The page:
here are some shows you never expect to see, and a musical about a gay-friendly televangelist and America’s Christian right in the Seventies and Eighties by Elton John
, James Graham
and Jake ‘Scissor Sisters’ Shears is one of them. But here it is and praise the lord, it’s a religious riot.
Katie Brayben plays the titular TV preacher with eyes full of sympathetic tears, lungs of steel, and a wardrobe and wigs from the ninth circle of hell. Elton’s music wittily blends gospel and revivalist soul with the pop of Tammy Faye’s heyday and some almost vaudevillian comic songs. The madcap, cartoonish energy of Rupert Goold’s production sugars the serious point that religious corruption and political influence is very much still alive in America, and elsewhere.
Amid the evangelical media boom of the Seventies, small-town North Carolina Methodist Jim Bakker (Andrew Rannells, redeploying the cheesy anxiety he brought to The Book of Mormon) and his wife were miraculously gifted a religious satellite channel by Ted Turner. Tammy Faye, initially the sidekick, proved the star, blending the God-bothering with lifestyle content, and exuding telegenic relatability. If she asked for money, people sent it. Again and again. Soon the Bakkers built personal fortunes and a theme park on “credit… which is another word for faith”.
The couple’s greed and profligacy – and the sexual misconduct of Bakker and his fellow preachers – is contrasted with Tammy Faye’s genuine empathy, particularly when she embraces a young pastor with AIDS live on air. In the opening scene, set late in her life, she may mistake her proctologist for God, but the show doesn’t doubt her faith. Graham takes a less nuanced approach to Jerry Falwell (Zubin Varla), depicted as a Machiavelli intent on reuniting church and state under Ronald Reagan and installing an anti-gay, anti-abortion (and low-tax) agenda.
Turning this story into a musical heightens its absurdity. There is a knowing snicker to the anthem He’s Inside Me: other songs like He Promised Me and Look How Far We’ve Fallen are hilariously scathing. Brayben clucks around like a bright-plumaged hen until required to unleash her devastating, powerhouse voice, most notably on the penultimate number If You Came to See Me Cry. Talking heads, including Pope John Paul II and Archbishop Runcie, pop out of the bank of TV screens that dominates Bunny Christie’s set.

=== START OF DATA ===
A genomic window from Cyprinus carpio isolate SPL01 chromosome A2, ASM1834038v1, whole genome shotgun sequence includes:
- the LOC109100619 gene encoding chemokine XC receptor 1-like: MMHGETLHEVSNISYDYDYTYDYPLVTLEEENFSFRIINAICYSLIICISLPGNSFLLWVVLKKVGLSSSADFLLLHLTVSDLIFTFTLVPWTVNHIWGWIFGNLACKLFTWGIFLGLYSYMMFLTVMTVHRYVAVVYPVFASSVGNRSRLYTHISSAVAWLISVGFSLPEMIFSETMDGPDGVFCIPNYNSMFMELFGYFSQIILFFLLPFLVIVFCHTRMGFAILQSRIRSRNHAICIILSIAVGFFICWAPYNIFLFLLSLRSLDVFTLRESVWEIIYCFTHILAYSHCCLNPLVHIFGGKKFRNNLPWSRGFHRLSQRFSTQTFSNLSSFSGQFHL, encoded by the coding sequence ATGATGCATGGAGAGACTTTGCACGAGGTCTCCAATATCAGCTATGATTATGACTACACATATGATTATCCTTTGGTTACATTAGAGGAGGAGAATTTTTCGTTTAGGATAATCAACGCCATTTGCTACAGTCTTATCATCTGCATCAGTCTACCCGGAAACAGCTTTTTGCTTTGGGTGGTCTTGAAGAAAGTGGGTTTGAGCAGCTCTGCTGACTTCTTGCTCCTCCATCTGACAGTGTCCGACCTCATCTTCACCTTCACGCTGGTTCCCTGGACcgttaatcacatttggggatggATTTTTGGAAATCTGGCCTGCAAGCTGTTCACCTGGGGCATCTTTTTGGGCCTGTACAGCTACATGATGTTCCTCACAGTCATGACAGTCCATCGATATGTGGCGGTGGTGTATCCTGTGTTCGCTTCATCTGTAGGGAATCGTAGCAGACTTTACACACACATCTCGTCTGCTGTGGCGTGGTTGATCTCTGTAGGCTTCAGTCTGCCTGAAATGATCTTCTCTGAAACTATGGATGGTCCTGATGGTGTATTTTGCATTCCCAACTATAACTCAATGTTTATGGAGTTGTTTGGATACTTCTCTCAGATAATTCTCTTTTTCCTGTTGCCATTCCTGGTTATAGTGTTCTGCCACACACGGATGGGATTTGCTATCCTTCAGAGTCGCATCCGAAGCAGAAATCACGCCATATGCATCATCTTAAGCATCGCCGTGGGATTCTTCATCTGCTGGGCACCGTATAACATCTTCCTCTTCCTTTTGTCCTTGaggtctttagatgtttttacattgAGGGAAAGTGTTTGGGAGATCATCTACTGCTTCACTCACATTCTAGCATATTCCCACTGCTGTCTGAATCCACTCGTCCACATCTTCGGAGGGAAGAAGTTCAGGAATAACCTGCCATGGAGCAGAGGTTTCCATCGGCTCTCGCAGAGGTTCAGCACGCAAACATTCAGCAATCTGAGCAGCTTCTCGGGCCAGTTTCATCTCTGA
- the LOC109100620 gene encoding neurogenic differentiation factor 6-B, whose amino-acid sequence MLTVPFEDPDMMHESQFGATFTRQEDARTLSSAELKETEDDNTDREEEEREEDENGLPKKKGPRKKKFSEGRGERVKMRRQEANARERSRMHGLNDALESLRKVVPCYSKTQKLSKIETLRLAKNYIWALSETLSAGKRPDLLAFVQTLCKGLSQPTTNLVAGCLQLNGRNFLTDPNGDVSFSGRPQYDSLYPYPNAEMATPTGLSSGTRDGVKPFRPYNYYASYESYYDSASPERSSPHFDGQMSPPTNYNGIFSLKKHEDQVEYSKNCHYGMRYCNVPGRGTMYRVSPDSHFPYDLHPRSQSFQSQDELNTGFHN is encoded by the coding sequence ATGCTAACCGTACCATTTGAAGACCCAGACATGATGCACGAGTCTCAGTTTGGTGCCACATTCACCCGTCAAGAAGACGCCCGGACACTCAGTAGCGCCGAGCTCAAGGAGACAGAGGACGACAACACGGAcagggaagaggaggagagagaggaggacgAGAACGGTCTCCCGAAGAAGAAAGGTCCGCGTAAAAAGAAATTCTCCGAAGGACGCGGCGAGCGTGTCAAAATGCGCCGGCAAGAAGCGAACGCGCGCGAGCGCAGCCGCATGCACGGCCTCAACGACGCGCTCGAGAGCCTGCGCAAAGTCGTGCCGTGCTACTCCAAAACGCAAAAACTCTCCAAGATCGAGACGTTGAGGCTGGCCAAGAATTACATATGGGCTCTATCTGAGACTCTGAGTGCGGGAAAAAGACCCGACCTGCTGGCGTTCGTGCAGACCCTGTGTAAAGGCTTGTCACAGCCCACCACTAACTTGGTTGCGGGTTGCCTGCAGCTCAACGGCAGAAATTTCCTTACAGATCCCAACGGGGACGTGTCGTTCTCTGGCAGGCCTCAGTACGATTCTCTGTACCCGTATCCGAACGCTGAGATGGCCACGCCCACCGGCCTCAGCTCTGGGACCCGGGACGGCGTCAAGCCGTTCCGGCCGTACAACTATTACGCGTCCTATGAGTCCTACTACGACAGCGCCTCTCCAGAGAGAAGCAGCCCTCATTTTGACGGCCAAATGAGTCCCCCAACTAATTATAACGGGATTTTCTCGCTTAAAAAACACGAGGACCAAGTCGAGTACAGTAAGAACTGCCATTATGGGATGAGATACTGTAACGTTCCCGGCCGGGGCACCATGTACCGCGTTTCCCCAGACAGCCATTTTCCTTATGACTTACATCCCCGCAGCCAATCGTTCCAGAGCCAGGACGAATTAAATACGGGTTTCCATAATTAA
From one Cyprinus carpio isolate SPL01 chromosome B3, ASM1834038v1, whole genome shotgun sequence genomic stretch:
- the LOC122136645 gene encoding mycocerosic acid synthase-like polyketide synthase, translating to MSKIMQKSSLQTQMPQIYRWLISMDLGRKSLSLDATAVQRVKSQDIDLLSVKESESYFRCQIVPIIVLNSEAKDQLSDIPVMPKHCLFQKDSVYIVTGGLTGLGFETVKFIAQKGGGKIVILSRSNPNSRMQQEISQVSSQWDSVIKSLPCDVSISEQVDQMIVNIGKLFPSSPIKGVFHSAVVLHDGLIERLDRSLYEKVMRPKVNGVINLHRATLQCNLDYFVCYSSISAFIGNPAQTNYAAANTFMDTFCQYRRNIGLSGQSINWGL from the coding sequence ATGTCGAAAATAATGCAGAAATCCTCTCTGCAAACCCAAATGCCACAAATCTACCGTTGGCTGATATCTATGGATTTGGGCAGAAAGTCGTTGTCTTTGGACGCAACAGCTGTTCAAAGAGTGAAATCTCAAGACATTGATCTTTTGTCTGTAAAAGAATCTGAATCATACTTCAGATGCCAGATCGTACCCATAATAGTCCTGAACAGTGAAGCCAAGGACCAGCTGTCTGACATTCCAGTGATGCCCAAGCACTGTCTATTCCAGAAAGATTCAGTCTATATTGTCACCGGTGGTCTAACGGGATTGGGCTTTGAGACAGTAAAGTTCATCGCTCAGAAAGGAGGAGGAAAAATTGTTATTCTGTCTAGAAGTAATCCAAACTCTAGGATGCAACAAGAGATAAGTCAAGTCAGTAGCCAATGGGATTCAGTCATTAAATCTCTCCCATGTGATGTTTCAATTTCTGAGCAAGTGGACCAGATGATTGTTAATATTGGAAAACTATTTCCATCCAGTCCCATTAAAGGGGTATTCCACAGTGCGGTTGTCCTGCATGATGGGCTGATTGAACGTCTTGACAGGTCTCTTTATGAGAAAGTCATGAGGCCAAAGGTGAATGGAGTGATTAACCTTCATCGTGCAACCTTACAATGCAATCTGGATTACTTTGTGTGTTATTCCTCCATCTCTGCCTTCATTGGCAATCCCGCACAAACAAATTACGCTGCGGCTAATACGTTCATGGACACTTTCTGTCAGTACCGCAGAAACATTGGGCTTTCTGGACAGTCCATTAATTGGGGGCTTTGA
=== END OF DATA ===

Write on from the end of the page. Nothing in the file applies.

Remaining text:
You can sometimes hear Shears reaching for rhymes in his lyrics, it’s true. And none of the characters is truly three-dimensional. But that’s not the point. This is a carnivalesque takedown of something rotten. Graham, always even-handed, draws a distinction between true believers and hypocrites. In a late scene where Tammy gets to meet Falwell and Billy Graham in Purgatory – yes, really – she points out that the word ‘love’ is used in the Bible 489 times and ‘hate’’ just 89. I love this show.
Almeida Theatre, to Dec 3; Almeida.co.uk
“The rise, fall and resurrection of American tele-evangelist Tammy Faye Bakker isn’t the most obvious subject for a new British musical – even if it is one that arrives with blazing clouds of expectation with music by Elton John, lyrics by Jake Shears (of the Scissor Sisters) and a book by playwright James Graham. Yet Tammy Faye is clever, catchy and great fun.
“Its success, grounded in a terrific central performance by Katie Brayben, lies in the way Graham shapes a fairly straight-forward retelling of Tammy Faye’s life into something richer by using it to chart the rise of the evangelical right in American politics. As rival evangelist Jerry Falwell grasps the potential of using the rise of Ronald Reagan to bring back conservative values, Tammy Faye, with her warm-hearted belief in the love of God rather than his wrath, becomes an unlikely heroine of liberal tolerance and equality.”
“Bunny Christie’s set, meanwhile, is simple but spectacular – a TV studio with a back wall of miniature sets that double up as windows through which characters deliver comic sketches. In a nod to the Bakkers’ start in children’s puppetry, they bear some resemblance to The Muppet Show: one recurring conversation between Pope John Paul II (Nicholas Rowe), archbishop Robert Runcie (Steve John Shepherd) and the Latter Day Saints’ president in Salt Lake City (Fred Haig) appears like a comic twist on Statler and Waldorf.